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A review of the use of inhaled nitric oxide in the PICU at Red Cross War Memorial Children’s Hospital, 2011-2015: A retrospective cohort study

S Padayachee, S Salie

Abstract


Background. Inhaled nitric oxide (iNO) functions as a selective pulmonary vasodilator. It is an expensive treatment that is often employed as rescue therapy for refractory hypoxaemia in acute respiratory distress syndrome (ARDS) and pulmonary hypertension (PHT) following cardiac  surgery. Objectives. To describe the use of iNO and the cost of treatment in our paediatric intensive care unit (PICU).

Methods. A retrospective descriptive study of all patients treated with iNO in the PICU at Red Cross War Memorial Children’s Hospital (RCWMCH) from 2011 - 2015.

Results. We treated 140 patients with iNO, 82 for PHT following cardiac surgery, 53 for ARDS and 5 for persistent pulmonary hypertension of the newborn (PPHN). A response to treatment was observed in 64% of the cohort as a whole, 80% of those with PPHN, 67% of those with PHT post-cardiac surgery, and 64% of those with ARDS. A longer duration of PICU and hospital admission, and higher in-hospital mortality (53%), was seen in the group with ARDS, in particular those with adenoviral infection (63%), when compared with patients treated for PHT post-cardiac surgery (18%) and for PPHN (20%). The total cost of treatment with iNO was ZAR1 441 376 for the 5-year period studied. There are no protocols guiding the use of iNO in our unit, and it was found that response to treatment was not being objectively measured and documented, and that practice varied between clinicians.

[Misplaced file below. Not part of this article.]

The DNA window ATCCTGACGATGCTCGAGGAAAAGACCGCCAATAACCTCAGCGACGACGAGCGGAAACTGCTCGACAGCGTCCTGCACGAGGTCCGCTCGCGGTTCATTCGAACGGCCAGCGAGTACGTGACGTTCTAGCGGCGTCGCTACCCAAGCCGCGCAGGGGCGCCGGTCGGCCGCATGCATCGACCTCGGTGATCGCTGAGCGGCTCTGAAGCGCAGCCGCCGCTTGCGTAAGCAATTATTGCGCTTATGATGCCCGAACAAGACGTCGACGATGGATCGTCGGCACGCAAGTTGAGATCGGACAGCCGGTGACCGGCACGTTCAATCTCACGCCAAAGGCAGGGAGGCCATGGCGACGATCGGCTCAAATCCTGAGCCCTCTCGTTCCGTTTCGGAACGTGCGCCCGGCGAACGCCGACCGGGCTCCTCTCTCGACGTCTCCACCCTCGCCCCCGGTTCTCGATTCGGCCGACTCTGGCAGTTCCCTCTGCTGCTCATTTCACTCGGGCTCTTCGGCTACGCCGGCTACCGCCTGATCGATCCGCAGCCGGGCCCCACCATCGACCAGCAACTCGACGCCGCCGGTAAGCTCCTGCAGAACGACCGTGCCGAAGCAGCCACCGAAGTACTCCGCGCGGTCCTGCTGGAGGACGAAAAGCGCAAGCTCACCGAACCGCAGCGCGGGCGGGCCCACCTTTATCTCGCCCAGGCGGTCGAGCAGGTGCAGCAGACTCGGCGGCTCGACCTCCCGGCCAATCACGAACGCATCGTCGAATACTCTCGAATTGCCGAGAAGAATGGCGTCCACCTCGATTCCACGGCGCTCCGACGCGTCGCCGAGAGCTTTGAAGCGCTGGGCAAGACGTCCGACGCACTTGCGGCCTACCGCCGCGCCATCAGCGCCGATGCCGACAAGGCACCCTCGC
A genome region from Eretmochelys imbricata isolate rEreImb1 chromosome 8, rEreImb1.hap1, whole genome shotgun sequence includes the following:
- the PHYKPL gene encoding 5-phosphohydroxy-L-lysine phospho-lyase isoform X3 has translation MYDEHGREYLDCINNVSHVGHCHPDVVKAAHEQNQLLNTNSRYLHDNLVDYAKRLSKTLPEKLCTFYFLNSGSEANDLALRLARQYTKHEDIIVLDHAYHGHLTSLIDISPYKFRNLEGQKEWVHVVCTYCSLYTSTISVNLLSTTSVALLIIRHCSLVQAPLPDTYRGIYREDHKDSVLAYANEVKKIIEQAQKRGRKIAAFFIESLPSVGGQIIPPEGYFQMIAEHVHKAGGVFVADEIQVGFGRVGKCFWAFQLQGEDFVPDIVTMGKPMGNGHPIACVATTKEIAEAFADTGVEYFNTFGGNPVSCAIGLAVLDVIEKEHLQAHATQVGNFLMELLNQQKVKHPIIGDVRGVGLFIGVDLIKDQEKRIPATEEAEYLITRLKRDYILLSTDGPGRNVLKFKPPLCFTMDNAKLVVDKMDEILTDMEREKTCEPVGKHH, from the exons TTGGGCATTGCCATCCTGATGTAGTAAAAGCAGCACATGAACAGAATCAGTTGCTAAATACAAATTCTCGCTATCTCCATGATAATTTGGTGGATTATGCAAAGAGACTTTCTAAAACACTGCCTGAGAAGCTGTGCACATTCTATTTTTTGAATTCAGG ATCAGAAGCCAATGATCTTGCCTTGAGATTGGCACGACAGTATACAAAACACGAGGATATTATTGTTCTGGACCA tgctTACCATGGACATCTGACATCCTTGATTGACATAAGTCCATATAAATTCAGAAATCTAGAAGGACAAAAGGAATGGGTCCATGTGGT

Conclusions. Considering the cost of treatment and lack of evidence showing improved outcomes with iNO therapy, its continued use in our resource-limited setting should be guided by protocol.


Authors' affiliations

S Padayachee, Department of Paediatrics and Child Health, Faculty of Health Sciences, University of Cape Town, South Africa

S Salie, Paediatric Intensive Care Unit, Red Cross War Memorial Children’s Hospital, Cape Town, South Africa

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Cite this article

Southern African Journal of Critical Care 2021;37(2):45-50. DOI:10.7196/SAJCC.2021.v37i2.416

Article History

Date submitted: 2021-08-06
Date published: 2021-08-06

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